After an incredible run writing and producing television, Lena Waithe is taking her extraordinary talent to film with her first full-length feature script, Queen & Slim. As is custom for Waithe, she takes an unconventional (and wildly interesting) approach to something important. In this case, her attention is on police brutality, black people’s relationship with police, and the criminal justice system. Waithe turns this hot button issue on its head.
After what can only be described as an unsuccessful first date, “Slim” (Daniel Kaluuya) is driving “Queen” (Jodie Turner-Smith) home when they are pulled over. The traffic stop almost immediately goes sour and after a scuffle, the overly aggressive officer is dead on the ground with “Slim” holding the gun. Out of fear and self-preservation, they flee the scene. Now, “Queen” and “Slim” are on the run, dealing with their situation and fearfully trying to survive.
With our natural inclination to compare things, we often minimalize the greatness of one thing by comparing it to something else for the sole purpose of making it more digestible. While this may be effective for a manageable “take” or for crafting a tweet, it often detracts from the piece of art that is granted the comparison. It can further be an issue by creating false expectations or misrepresenting one or both films. Such is the case for Queen & Slim, which was labeled early on as “black Bonnie & Clyde”. This reductive comparison was shot down quickly by many members of the film including director Melina Matsoukas, who told the LA Times the comparison was “simplistic” and “diminishing”. It’s a perfect response from Matsoukas — the only thing I’ll add is that it’s also inaccurate because Queen & Slim is so much more than that.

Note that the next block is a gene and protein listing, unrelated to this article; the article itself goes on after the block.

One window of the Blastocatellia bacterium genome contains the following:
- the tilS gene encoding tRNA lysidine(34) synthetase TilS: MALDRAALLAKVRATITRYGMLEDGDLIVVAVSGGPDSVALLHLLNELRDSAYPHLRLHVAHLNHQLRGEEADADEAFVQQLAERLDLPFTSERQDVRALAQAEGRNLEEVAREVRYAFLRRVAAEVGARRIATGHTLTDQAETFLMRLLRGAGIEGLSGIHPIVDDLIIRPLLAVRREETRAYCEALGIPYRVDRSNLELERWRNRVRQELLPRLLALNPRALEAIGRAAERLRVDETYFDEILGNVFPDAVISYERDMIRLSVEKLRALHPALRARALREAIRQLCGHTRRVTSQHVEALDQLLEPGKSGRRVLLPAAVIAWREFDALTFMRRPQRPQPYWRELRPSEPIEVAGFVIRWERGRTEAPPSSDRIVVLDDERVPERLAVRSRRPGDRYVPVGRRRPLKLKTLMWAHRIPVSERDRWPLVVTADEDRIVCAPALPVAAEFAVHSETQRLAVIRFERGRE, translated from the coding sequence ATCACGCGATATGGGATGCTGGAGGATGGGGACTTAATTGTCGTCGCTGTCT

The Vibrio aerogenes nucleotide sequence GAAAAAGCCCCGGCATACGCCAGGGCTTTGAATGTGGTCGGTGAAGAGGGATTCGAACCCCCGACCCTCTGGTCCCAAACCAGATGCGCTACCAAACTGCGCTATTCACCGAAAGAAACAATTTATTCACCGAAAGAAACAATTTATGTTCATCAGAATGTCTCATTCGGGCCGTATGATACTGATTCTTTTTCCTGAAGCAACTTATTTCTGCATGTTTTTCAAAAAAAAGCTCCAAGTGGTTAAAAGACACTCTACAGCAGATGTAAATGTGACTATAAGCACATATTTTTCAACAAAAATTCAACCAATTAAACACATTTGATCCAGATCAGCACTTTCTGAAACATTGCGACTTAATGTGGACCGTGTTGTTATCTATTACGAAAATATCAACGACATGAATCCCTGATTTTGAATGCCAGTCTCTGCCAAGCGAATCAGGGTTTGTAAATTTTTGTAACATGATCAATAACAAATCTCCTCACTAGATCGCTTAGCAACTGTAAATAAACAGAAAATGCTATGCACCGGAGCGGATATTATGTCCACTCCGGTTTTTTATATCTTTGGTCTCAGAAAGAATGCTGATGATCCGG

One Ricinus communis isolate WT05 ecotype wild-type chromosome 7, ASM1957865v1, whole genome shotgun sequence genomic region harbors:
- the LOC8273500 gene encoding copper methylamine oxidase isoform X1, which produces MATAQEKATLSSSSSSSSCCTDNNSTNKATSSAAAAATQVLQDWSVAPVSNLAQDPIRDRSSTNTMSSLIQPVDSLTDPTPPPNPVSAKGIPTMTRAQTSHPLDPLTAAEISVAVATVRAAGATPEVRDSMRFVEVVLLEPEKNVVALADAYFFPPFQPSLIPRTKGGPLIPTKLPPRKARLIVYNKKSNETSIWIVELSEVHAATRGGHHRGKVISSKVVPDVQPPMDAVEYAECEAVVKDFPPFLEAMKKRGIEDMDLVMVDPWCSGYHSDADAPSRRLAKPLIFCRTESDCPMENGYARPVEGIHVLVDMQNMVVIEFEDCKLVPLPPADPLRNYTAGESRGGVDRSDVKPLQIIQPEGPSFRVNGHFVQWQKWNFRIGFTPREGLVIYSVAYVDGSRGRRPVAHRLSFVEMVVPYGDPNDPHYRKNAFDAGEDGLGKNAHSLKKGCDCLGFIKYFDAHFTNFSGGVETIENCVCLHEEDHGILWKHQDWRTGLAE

What is the “Bonnie & Clyde” story?
When the comparisons came out it sent me searching for the actual Bonnie and Clyde story. I have a passing knowledge of what they did and that they were criminals on the run. I knew more about ’03 Bonnie and Clyde than I did the actual criminals. The real Bonnie and Clyde met in 1930 and their life of crime began soon after meeting. From burglaries, breaking out of prison to murder, the couple ran quite the criminal gauntlet. They started a series of headline-making robberies with a few accomplices, most notably Clyde’s brother. That made them a national target and led them to more robberies, kidnappings, and murders. This infamous couple committed horrible crimes and did unspeakable things. It all ended for them when they were gunned down in Louisiana. Bonnie and Clyde’s story is incredible and an interesting one, but it is also far from what Matsoukas and Waithe present in Queen & Slim.